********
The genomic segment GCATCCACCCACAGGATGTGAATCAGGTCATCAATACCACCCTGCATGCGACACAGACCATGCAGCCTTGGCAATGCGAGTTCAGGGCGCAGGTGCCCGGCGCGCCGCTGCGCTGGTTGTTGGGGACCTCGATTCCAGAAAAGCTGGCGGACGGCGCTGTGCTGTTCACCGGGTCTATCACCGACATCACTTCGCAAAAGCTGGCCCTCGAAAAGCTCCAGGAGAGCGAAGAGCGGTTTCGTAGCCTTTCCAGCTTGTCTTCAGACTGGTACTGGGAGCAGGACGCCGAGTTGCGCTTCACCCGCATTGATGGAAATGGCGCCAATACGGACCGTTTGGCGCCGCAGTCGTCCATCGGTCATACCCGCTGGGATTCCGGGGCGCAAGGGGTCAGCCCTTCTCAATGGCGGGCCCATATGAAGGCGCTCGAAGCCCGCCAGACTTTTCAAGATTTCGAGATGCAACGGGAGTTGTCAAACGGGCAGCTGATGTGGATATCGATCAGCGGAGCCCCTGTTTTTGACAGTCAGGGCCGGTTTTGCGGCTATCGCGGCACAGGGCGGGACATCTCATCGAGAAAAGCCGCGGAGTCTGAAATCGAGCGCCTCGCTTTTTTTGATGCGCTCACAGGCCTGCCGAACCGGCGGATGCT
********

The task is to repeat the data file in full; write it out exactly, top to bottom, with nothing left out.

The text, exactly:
The genomic segment GCATCCACCCACAGGATGTGAATCAGGTCATCAATACCACCCTGCATGCGACACAGACCATGCAGCCTTGGCAATGCGAGTTCAGGGCGCAGGTGCCCGGCGCGCCGCTGCGCTGGTTGTTGGGGACCTCGATTCCAGAAAAGCTGGCGGACGGCGCTGTGCTGTTCACCGGGTCTATCACCGACATCACTTCGCAAAAGCTGGCCCTCGAAAAGCTCCAGGAGAGCGAAGAGCGGTTTCGTAGCCTTTCCAGCTTGTCTTCAGACTGGTACTGGGAGCAGGACGCCGAGTTGCGCTTCACCCGCATTGATGGAAATGGCGCCAATACGGACCGTTTGGCGCCGCAGTCGTCCATCGGTCATACCCGCTGGGATTCCGGGGCGCAAGGGGTCAGCCCTTCTCAATGGCGGGCCCATATGAAGGCGCTCGAAGCCCGCCAGACTTTTCAAGATTTCGAGATGCAACGGGAGTTGTCAAACGGGCAGCTGATGTGGATATCGATCAGCGGAGCCCCTGTTTTTGACAGTCAGGGCCGGTTTTGCGGCTATCGCGGCACAGGGCGGGACATCTCATCGAGAAAAGCCGCGGAGTCTGAAATCGAGCGCCTCGCTTTTTTTGATGCGCTCACAGGCCTGCCGAACCGGCGGATGCT